The second factor

April.24. 2016

Life is about growing and reaching your full potential.

That may sound like a personal life-philosophy, but it’s not, it is actually a law of nature.

Think of it this way.

To be alive is to exist in one of two states—you’re either growing or you’re dying. There is no middle ground.

To paraphrase the great poet-philosopher Robert Zimmerman, “If you’re not busy growing, you’re busy dying.”

Take a rose. During its short life span, it will bloom (grow) and then it will die. (And during its short life, it will fill the world with the most exquisite scent.)

Contrast this to a plastic rose, which stays immutable and unchanging until one day, maybe you get tired of looking at it and throw it out into the dumpster.

Between growing and dying, I think most people will agree that the former is a preferable state of being.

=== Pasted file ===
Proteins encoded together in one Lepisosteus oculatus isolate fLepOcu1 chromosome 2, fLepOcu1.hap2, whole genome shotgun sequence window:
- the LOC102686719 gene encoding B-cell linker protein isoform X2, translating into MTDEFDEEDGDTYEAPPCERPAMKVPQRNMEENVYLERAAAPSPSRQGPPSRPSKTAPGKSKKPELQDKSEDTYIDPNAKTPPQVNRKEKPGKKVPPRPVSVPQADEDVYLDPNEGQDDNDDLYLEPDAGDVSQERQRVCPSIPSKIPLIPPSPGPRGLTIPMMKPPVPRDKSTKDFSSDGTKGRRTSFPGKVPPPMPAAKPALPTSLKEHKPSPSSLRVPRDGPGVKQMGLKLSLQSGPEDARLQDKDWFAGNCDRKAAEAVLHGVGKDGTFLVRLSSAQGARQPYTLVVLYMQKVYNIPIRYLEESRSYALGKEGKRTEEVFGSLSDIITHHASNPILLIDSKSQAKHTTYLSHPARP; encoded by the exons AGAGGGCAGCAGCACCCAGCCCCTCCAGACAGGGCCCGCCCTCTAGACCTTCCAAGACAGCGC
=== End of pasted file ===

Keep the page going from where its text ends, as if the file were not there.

And that leads us to the second critical factor.

To grow (we’re talking about spiritual growth here as opposed to the physical), you need a receptive mind.

And that is the second factor.

A receptive mind is based on the proposition that the job is never done, the journey never finished.

As soon as you reach one state of being, you’re already moving to the next.

It’s based on the simple philosophy that life is a work in progress, that we never truly reach our goal. (Because to reach our goal is to imply that we have stopped growing which means that we’re already dying.)

How does one acquire a receptive mind?

Start with the self-awareness that you’re incomplete, that you can never know everything. And because you’re incomplete, you’re constantly trying to fill in the gaps, which of course can never be filled.

Because as soon as you fill one gap, you realize there’s another gap that needs to be filled too. And so you keep on moving forward, growing as you fill in the gaps in your consciousness.

A realization that we’re incomplete may seem like a form of humility, but to me it’s more like brutal self-honesty.

Because it is a true reflection of things, it is the reality of our existence.


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